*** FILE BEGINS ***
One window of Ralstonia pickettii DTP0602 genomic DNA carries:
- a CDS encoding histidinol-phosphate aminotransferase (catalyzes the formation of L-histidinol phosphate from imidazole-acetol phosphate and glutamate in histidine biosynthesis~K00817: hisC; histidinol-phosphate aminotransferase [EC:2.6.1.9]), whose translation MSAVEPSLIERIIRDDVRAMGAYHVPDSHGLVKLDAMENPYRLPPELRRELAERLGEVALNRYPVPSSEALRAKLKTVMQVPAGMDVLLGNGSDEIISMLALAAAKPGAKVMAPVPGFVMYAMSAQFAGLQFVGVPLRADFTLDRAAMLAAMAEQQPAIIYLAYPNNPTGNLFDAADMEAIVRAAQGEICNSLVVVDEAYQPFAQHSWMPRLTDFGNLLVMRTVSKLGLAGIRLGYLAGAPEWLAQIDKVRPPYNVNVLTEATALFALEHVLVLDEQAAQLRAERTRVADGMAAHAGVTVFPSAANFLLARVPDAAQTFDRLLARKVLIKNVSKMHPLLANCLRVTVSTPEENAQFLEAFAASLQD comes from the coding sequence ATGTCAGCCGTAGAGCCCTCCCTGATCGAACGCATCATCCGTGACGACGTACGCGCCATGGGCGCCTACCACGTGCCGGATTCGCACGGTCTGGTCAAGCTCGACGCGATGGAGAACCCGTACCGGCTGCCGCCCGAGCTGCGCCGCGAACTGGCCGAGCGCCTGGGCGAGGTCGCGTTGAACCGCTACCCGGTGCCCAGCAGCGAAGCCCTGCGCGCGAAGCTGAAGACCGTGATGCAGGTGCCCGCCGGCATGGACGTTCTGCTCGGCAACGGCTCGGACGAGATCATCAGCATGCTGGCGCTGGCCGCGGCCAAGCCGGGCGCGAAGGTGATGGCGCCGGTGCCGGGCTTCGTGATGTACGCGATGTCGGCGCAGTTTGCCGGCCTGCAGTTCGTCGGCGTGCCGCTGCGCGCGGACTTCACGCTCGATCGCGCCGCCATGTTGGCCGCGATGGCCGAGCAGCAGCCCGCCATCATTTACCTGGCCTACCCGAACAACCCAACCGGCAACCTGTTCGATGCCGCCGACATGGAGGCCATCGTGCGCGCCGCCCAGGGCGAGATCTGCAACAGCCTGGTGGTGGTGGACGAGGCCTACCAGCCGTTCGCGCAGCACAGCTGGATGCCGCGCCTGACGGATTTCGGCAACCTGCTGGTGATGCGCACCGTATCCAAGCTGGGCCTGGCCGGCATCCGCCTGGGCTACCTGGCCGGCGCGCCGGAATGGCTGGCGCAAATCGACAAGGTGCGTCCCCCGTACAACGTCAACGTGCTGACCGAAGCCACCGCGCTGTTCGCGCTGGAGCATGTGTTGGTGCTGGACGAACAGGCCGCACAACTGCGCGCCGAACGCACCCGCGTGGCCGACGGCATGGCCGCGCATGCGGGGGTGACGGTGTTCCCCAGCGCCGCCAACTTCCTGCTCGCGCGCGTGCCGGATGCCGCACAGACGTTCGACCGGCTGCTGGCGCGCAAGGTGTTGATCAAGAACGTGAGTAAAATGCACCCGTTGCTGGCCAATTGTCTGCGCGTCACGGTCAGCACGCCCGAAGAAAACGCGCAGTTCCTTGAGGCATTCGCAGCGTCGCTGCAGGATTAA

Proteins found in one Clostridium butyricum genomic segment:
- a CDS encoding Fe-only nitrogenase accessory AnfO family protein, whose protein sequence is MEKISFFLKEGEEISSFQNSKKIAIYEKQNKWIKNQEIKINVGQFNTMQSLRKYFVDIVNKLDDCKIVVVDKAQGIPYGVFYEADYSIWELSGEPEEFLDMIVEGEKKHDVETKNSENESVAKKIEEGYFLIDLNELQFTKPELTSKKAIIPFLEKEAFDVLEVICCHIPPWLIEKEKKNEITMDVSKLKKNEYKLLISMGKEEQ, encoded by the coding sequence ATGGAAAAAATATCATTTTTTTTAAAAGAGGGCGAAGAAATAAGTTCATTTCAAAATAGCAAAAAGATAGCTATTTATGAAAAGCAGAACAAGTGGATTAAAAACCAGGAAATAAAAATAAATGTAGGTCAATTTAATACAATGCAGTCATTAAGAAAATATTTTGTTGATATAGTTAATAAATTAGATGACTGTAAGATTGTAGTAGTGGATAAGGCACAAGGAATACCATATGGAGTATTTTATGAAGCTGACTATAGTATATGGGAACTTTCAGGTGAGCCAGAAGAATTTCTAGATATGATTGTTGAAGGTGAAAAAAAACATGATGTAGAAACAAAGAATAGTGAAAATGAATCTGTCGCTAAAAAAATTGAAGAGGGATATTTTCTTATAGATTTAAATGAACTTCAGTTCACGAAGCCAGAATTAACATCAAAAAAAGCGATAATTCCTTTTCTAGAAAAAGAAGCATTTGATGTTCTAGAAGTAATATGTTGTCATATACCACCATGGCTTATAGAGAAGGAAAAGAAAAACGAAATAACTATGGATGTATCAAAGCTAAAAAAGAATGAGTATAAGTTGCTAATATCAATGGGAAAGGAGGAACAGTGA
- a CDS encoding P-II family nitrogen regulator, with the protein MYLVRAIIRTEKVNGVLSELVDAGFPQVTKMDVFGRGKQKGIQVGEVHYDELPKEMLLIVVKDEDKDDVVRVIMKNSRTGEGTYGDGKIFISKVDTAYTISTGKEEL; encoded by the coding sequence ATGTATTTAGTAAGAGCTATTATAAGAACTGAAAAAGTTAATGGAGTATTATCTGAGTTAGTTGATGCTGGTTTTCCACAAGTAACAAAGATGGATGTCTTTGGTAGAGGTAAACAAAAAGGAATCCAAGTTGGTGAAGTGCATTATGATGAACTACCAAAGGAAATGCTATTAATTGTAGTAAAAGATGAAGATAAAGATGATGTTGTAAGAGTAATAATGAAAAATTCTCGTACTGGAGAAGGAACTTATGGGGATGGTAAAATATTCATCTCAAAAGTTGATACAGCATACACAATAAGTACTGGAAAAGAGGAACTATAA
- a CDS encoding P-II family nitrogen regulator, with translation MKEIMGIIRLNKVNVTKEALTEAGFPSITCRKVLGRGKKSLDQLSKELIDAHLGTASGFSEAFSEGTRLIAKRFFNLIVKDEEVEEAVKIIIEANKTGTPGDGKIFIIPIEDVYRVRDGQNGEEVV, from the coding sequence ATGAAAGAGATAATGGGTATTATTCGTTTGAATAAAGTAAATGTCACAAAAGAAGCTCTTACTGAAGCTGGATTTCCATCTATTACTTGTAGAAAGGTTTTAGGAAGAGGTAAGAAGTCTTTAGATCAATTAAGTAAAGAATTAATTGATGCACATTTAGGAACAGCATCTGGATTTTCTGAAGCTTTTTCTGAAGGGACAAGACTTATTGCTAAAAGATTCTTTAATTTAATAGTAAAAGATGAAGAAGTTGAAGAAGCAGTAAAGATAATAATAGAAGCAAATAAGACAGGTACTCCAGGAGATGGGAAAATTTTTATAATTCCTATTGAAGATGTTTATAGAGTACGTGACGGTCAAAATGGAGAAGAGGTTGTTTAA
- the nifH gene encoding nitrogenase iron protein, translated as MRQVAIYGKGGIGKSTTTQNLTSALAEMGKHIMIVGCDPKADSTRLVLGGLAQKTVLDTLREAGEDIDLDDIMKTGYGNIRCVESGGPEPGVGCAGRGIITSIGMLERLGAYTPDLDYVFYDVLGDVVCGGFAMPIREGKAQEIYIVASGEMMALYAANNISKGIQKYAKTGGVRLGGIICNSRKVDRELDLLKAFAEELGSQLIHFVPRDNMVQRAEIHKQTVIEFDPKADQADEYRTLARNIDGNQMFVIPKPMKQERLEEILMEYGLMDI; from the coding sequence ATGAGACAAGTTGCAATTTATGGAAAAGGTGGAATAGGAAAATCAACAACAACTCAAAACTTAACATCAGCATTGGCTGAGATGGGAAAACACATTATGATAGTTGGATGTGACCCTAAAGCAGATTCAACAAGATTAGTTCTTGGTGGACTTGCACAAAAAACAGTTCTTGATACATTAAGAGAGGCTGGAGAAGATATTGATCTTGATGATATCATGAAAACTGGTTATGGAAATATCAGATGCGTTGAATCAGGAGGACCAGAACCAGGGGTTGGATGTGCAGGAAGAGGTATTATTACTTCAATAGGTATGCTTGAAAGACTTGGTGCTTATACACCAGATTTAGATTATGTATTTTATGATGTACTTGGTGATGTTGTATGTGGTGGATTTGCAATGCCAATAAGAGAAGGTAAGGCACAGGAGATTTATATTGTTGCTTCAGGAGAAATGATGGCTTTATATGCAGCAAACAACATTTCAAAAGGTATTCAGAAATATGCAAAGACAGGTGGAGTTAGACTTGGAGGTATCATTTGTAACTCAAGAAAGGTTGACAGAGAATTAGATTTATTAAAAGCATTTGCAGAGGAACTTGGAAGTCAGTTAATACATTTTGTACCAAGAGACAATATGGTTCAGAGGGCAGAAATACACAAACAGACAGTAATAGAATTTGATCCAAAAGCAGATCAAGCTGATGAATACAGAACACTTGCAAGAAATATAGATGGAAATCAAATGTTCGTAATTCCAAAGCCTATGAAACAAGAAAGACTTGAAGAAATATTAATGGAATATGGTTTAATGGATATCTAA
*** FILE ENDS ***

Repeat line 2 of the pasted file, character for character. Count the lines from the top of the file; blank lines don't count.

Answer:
- a CDS encoding histidinol-phosphate aminotransferase (catalyzes the formation of L-histidinol phosphate from imidazole-acetol phosphate and glutamate in histidine biosynthesis~K00817: hisC; histidinol-phosphate aminotransferase [EC:2.6.1.9]), whose translation MSAVEPSLIERIIRDDVRAMGAYHVPDSHGLVKLDAMENPYRLPPELRRELAERLGEVALNRYPVPSSEALRAKLKTVMQVPAGMDVLLGNGSDEIISMLALAAAKPGAKVMAPVPGFVMYAMSAQFAGLQFVGVPLRADFTLDRAAMLAAMAEQQPAIIYLAYPNNPTGNLFDAADMEAIVRAAQGEICNSLVVVDEAYQPFAQHSWMPRLTDFGNLLVMRTVSKLGLAGIRLGYLAGAPEWLAQIDKVRPPYNVNVLTEATALFALEHVLVLDEQAAQLRAERTRVADGMAAHAGVTVFPSAANFLLARVPDAAQTFDRLLARKVLIKNVSKMHPLLANCLRVTVSTPEENAQFLEAFAASLQD comes from the coding sequence ATGTCAGCCGTAGAGCCCTCCCTGATCGAACGCATCATCCGTGACGACGTACGCGCCATGGGCGCCTACCACGTGCCGGATTCGCACGGTCTGGTCAAGCTCGACGCGATGGAGAACCCGTACCGGCTGCCGCCCGAGCTGCGCCGCGAACTGGCCGAGCGCCTGGGCGAGGTCGCGTTGAACCGCTACCCGGTGCCCAGCAGCGAAGCCCTGCGCGCGAAGCTGAAGACCGTGATGCAGGTGCCCGCCGGCATGGACGTTCTGCTCGGCAACGGCTCGGACGAGATCATCAGCATGCTGGCGCTGGCCGCGGCCAAGCCGGGCGCGAAGGTGATGGCGCCGGTGCCGGGCTTCGTGATGTACGCGATGTCGGCGCAGTTTGCCGGCCTGCAGTTCGTCGGCGTGCCGCTGCGCGCGGACTTCACGCTCGATCGCGCCGCCATGTTGGCCGCGATGGCCGAGCAGCAGCCCGCCATCATTTACCTGGCCTACCCGAACAACCCAACCGGCAACCTGTTCGATGCCGCCGACATGGAGGCCATCGTGCGCGCCGCCCAGGGCGAGATCTGCAACAGCCTGGTGGTGGTGGACGAGGCCTACCAGCCGTTCGCGCAGCACAGCTGGATGCCGCGCCTGACGGATTTCGGCAACCTGCTGGTGATGCGCACCGTATCCAAGCTGGGCCTGGCCGGCATCCGCCTGGGCTACCTGGCCGGCGCGCCGGAATGGCTGGCGCAAATCGACAAGGTGCGTCCCCCGTACAACGTCAACGTGCTGACCGAAGCCACCGCGCTGTTCGCGCTGGAGCATGTGTTGGTGCTGGACGAACAGGCCGCACAACTGCGCGCCGAACGCACCCGCGTGGCCGACGGCATGGCCGCGCATGCGGGGGTGACGGTGTTCCCCAGCGCCGCCAACTTCCTGCTCGCGCGCGTGCCGGATGCCGCACAGACGTTCGACCGGCTGCTGGCGCGCAAGGTGTTGATCAAGAACGTGAGTAAAATGCACCCGTTGCTGGCCAATTGTCTGCGCGTCACGGTCAGCACGCCCGAAGAAAACGCGCAGTTCCTTGAGGCATTCGCAGCGTCGCTGCAGGATTAA